Last week I said I'd go into more detail about UC user adoption. In keeping with that, I thought I'd write out an adoption plan from some of our OCS/Exchange deployments.
As you probably know by now, user adoption is the other half of a successful server installation. It”s one thing to get new systems up & running. And another thing entirely to convince/persuade/poke people into using them.
One way to push user adoption is, as I mentioned last time, to take away the users' existing option. I discuss this in Step 6 below. But if you do that, you have to give them something else. (It's kind of required.) That's what the rest of this plan is for.
Note: Technical specifications on implementing UC components (Exchange 2010, OCS 2007) will not be included here due to their length. Full implementation processes can be found in the following Microsoft resources.
Deploying Exchange Exchange Server 2010: http://technet.microsoft.com/en-us/library/dd351084.aspx
Deploying Office Communications Server 2007 R2: http://technet.microsoft.com/en-us/library/dd425168(office.13).aspx
Step 1 – Sketch out implementation plan.
Essentially, “plan out Steps 2-6 ahead of time.” Also, consider file transfer times. Factor out any offline time needed to build the new UC servers. Check on the Web for any possible hardware issues before and during implementation.
Step 2 – Determine a Switchover Point. Announce it.
Send 2 emails and make an internal communications post (forum, intranet, whatever you use). Announce a point at which the company will switch to Unified Communications. Make this unavoidable. (Someone WILL claim they didn't hear about it when it's too late.) Provide a brief how-to and benefits statement, so they know they're getting something good out of it.
Step 3 – Implement UC technology at server-level.
Self-explanatory. Refer to the above URLs for documentation.
Step 4 – Invite a group of users to test it.
Deploy all UC tools to a select group of people who are technically savvy. Preferably people from multiple departments and/or branch offices. Having them test for system errors accomplishes two things.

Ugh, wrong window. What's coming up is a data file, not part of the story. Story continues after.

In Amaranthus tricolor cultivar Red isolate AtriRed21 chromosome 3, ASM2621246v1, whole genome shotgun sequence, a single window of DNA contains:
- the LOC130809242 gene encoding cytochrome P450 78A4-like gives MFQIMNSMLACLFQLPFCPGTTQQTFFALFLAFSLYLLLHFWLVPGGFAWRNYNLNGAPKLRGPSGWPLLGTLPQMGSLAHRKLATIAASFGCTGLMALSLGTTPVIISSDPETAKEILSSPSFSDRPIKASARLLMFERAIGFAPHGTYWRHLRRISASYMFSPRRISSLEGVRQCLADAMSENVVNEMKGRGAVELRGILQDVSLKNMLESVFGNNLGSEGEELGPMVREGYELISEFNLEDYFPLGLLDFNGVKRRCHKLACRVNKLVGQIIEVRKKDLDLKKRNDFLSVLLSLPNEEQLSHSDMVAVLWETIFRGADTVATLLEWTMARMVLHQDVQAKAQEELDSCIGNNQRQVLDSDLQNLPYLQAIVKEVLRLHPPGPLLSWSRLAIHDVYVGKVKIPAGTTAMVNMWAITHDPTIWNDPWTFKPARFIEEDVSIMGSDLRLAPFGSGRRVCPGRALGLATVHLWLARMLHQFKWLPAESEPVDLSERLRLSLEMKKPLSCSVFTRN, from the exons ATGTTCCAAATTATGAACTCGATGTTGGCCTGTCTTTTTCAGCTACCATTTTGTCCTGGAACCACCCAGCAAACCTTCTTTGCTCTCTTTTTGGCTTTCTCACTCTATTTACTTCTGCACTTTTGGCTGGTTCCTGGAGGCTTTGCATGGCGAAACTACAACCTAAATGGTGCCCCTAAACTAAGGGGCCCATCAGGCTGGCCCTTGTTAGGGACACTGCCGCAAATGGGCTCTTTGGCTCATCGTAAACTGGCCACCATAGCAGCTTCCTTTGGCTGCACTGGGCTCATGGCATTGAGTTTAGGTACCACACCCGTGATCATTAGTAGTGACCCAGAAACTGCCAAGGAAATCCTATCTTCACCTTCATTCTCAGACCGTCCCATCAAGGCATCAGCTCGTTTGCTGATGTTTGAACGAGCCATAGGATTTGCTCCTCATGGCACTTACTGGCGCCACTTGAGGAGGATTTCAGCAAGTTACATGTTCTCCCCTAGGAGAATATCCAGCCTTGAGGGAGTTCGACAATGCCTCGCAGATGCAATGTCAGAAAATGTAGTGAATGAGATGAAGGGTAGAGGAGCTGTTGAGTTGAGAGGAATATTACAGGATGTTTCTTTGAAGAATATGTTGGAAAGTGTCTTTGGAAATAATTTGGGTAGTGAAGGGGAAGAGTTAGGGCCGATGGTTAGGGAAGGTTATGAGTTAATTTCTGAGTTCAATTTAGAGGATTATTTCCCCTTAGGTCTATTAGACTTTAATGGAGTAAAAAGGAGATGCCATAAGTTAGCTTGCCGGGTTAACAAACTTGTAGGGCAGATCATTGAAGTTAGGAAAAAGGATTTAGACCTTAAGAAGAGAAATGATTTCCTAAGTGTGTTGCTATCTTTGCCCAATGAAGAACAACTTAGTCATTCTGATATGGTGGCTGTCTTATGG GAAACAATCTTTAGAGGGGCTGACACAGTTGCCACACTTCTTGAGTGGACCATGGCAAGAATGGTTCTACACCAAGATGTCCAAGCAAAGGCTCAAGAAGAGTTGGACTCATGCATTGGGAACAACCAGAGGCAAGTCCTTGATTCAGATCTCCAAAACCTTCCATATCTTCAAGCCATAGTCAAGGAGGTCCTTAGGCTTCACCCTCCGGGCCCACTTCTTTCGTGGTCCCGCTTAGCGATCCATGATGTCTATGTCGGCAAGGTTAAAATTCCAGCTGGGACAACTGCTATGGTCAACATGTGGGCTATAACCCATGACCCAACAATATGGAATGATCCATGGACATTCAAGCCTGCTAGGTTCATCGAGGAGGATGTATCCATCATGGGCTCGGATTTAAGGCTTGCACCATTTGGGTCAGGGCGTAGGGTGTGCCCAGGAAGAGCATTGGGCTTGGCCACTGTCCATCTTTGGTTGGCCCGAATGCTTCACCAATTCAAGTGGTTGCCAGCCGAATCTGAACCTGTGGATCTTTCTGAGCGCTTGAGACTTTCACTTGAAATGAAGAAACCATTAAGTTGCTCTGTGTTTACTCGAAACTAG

One,it tests the UC technology in real-time from different physical locations.
Two,testing creates a small group of advocates within the organization. (Make sure to tell the group ahead of time that people may ask them for assistance during adoption. And get their OK.)
Step 5 – Furnish all users with a training kit.
Instruct them to familiarize themselves with the new UC interface. Here's an OCS 2007 R2 Adoption and Training Kit from Microsoft. You'll probably want to add information about your organization's specific setup to this too.
Step 6 – Evaluate alternatives.
I refer to two things here when I say “alternatives.” One is your existing communication options. Which of these options should you phase out? When should you do it?
The following can usually be phased out following Unified Communications implementation:
- Non-OCS desktop phones
- Third-party IM clients
- Fax machines
- Voicemail systems
- Third-party conferencing solutions
Two is Communicator Web Access (CWA). Will you need to implement CWA? I would say yes, as it makes a good backup when someone can't access their own system or is having trouble connecting with Office Communicator. CWA should be in place at switchover.
Step 7 – Remind users of Switchover Point.
Email all users again. Make it a short interval – 7 days, for example. Mention your advocates as people to ask if someone has a quick question. (This way people don't all hound one person–namely you.)
Step 8 – Switch Over to UC!
On the appointed day…
–Deploy the Unified Communications technology for all users.
–Deactivate the communication options being phased out. See previous post.
And prepare for the inevitable grumbling that comes with change.
Have you used a user adoption plan like this? Planning to use this one in future UC upgrades? Please let a comment and let us know. Same if there's something you think should be added here. I have an Edit button and everything.